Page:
Casual Friday + A Week of Mondays

At times over the last 7 days, it felt like I was living through a week of Mondays.

Garfield says it best…

But let’s start off with some excellent news: the kitchen plumbing has been fixed and it has been wonderful to hear the dishwasher whirring or to hand-wash dishes in the sink and have all the water disappear when I pull the plug.

The plumbing success capped off a wonderful end to last week – an intense but productive string of work events, beautiful sunshine, and a fun adventure with friends on Friday evening (see below).

The bad news? After the highs of Friday, the next few days felt like repeated thudding along at ground level.

Levi came down with a bug over the weekend – some congestion and coughing. Rapid tests keep coming back negative (for every family member) so, thankfully, this appears to be “only a cold” but we have negative testing requirements for some upcoming travel; the last minute chance of plans being completely upended by the virus is an ever-present reality in this new pandemic world that leaves me with a general sense of unease.

Levi was easy to entertain while home from school – he was energetic and in a great mood (the best kind of “sick”). He skunked me in so many games of Sorry it’s depressing (and I was trying very hard to win). But it also meant the days lacked structure and left me feeling… restless.

And then there was The Big Banking Kerfuffle. We did what, many times in the past, has been a fairly routine banking procedure to maximize a bonus interest promotion. When we got to the end of the process, we received an error message which told us to try again. So we resubmitted the form – successfully this time – and printed off the reference number. And then we received two e-mail confirmations. As in, despite the error, the original transfer had happened. Cue phone calls – lots of them – to solve the issue. We were reassured Worst Case Scenario wouldn’t happen. Multiple times. By multiple different bank representatives. And then Worst Case Scenario did happen…which caused layers and layers of headaches and more phone calls. It was decidedly unpleasant. Eventually, two trips to the bank and various account contortions temporarily solved the issue, but it still isn’t fully resolved. The whole thing is figureoutable…but it also really sucked.

The next round of renovations, which keep getting delayed, are tentatively set to take place while we’re away on a short family vacation. Part of me is relieved, as being around during renovations is my idea of a living nightmare. But, another part of me is very anxious. There are hundreds of little decisions that have to be made on the fly and while I hate making said decisions, I also don’t like to think of them being made without me. We have done everything we can to prepare in advance. But it still feels unsettling to the control-freak-stress-about-everything side of my personality.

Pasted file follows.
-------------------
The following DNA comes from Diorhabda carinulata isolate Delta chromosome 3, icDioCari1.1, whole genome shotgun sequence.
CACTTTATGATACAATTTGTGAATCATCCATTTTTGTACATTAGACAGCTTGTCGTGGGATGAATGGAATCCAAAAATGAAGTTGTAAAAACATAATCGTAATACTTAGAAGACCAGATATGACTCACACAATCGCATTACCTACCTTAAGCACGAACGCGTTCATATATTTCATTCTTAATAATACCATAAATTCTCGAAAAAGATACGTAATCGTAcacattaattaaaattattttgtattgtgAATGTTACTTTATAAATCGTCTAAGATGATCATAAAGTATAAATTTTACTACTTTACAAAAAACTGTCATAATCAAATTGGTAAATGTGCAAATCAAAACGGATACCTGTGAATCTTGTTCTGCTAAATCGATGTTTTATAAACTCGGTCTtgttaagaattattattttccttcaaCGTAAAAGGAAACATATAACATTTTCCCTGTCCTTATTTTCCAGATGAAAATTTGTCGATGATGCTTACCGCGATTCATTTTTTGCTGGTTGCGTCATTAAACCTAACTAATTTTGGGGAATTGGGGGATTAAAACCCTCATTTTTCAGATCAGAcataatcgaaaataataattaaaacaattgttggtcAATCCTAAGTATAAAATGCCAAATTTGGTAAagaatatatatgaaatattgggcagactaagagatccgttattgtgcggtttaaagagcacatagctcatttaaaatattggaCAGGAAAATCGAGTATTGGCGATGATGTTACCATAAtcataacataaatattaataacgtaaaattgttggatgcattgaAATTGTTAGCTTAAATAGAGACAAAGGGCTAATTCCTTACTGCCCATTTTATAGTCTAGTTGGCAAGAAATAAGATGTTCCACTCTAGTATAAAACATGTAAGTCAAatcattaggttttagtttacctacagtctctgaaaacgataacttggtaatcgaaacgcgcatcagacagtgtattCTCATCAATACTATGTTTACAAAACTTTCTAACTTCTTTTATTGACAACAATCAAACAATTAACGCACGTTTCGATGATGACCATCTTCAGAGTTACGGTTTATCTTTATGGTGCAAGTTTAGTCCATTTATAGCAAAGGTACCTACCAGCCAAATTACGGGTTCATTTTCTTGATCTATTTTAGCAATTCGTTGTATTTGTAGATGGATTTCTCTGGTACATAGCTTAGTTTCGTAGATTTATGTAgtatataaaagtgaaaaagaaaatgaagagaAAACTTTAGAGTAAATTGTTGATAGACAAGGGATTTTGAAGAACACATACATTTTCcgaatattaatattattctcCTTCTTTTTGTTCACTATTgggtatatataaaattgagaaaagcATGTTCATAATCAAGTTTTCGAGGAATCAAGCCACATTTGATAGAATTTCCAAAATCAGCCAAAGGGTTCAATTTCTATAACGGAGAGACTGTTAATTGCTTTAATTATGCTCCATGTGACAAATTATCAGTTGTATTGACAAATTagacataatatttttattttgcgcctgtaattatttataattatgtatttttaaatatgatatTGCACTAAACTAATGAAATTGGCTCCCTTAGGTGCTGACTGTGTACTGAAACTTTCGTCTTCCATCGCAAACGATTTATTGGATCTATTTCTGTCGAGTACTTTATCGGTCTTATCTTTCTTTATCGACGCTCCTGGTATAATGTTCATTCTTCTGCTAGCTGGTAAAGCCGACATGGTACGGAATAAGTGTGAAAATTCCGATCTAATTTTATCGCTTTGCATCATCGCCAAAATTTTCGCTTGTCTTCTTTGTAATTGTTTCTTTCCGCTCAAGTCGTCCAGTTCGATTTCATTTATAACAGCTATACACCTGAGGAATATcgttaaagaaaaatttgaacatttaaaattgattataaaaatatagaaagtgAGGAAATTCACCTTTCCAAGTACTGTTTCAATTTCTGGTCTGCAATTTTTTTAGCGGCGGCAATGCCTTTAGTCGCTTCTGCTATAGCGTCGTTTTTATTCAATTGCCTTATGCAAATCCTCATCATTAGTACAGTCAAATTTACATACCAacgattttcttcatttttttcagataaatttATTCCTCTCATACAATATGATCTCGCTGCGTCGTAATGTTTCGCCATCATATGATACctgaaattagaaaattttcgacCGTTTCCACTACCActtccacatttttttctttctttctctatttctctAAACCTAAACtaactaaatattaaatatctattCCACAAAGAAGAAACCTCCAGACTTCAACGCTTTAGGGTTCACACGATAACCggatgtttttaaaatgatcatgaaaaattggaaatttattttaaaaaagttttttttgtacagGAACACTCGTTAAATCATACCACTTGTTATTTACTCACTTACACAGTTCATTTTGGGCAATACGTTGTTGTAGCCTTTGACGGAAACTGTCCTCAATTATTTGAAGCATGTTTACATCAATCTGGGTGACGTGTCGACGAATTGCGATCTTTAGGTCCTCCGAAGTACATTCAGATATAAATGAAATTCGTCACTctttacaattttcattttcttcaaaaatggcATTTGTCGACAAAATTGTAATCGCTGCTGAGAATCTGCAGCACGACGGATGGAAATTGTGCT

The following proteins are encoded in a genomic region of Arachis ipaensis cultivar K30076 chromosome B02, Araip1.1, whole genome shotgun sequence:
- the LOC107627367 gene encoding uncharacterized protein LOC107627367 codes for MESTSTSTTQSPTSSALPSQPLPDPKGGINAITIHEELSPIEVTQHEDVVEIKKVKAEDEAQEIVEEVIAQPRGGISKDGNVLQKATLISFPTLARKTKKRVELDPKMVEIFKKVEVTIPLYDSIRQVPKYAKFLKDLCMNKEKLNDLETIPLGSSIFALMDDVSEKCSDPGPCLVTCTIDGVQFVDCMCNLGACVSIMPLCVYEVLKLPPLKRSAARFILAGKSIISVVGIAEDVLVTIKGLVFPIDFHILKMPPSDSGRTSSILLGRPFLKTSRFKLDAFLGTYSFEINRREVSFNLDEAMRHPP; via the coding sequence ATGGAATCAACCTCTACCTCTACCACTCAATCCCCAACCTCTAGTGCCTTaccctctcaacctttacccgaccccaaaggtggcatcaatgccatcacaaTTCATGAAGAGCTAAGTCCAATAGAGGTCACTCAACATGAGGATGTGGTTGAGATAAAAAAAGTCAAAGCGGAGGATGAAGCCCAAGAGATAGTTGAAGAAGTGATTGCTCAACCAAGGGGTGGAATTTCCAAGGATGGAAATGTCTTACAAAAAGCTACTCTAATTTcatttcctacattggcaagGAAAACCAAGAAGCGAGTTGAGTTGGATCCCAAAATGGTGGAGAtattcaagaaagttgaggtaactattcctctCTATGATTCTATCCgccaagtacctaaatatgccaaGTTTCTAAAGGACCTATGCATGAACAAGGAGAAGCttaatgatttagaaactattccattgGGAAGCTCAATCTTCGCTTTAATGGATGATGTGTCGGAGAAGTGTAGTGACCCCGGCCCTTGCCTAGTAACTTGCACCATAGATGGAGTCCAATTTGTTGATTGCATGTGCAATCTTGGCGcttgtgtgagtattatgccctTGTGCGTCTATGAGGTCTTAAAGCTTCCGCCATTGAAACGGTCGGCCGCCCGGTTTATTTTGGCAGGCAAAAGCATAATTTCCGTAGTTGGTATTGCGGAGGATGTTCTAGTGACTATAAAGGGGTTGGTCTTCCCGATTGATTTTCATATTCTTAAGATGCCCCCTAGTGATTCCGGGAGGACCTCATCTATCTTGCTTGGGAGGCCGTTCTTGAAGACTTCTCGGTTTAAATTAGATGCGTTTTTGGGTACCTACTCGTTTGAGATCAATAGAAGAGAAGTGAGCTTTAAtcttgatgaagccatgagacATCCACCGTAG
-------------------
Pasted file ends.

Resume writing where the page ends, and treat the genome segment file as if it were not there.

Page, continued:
Okay – enough with the complaining. Nothing remotely “bad” happened this week and we’re fine. Just sometimes life feels decidedly unfun and this whole being-a-grownup thing can seem very overrated. Know what I mean?

READING | After a string of sub-par books, I’ve had a set of relatively good reads over the last few weeks (no 5/5 books, but most fell into the 4/5 range).

I’ve been called melancholic by friends and naturally tend toward what Cain describes as a bittersweet temperament. I love how she captures my feelings about beautiful and joyous things feeling tinged with, well, melancholy – not out of sorrow, but a loving ache or longing.

In fact, you could say that what orients a person to the bittersweet is a heightened awareness of finality. Children splashing joyfully in puddles bring tears to grandparents’ eyes because they know that one day the children will grow up and grow old (and they won’t be there to see it). But those aren’t tears of sorrow, exactly; at heart, they’re tears of love. (Bittersweet)

I read two “anti-diet” books. They exist on a spectrum of intuitive eating, but even eschew that term/movement as being too restrictive. I’m not going to unpack things further here, but both of these books are interesting reads if you’ve struggled with food, weight, and body image.

I have lived my entire life believing (and I still live in a culture that believes) that the only way I would be able to accept my body would be, ironically, to change it. (Project Body Love)

I am not anti-goals. I’ve got goals. But I am anti-expecting-external-goals-to-actually-make-you-happy. That raise will not solve all of your problems at work. Falling in love does not erase self-doubt or feelings of loneliness…We have to look at what we are really searching for underneath the goal. If what you’re really seeking from weight loss is more kindness to yourself and a cute new shirt…you need to be willing to give those things to yourself now…The way you seek out a goal is the state you will still be in once you get there. (The F*ck It Diet, emphasis mine)

While All We Want fell a bit flat for me (didn’t love the structure or writing style), I can’t stop thinking about the issues it raised surrounding consumerism and wellbeing/happiness. It left me feeling very sad about how we humans care for this earth God created. I also thought a lot about hypocrisy; I mentioned reading a book recently where the author discussed – at length – her disdain for single-use cups (even approaching strangers at cafes to berate them) but then hops on an airplane to reach various hiking destinations. Last weekend I caught up on some blog posts from an “influencer” I used to read years ago (before she started “influencing”). Her content has become more and more sponsored/tailored for SEO, but she talks at length about eating “cleanly” and using only “clean” products for personal care and home maintenance. But then she mentioned ordering a huge number of clothes online, expressly highlighting her plan to “just return whatever doesn’t work” which necessitates generation of additional fossil fuels and other forms of waste. Even people that claim to be focused on prioritizing the planet (e.g. clean products, eat-local) only seem to (in most cases) take things as far as it works for their lifestyle and brand. And I don’t necessarily take offense to this UNLESS they go out of their way to discuss how much they prioritize environmental causes. They’re environmentally conscious… when it’s convenient. End rant. (To be fair I do this same thing in various areas in my own life; I have no right to cast stones in this argument, it’s just something that has been nagging at me lately.)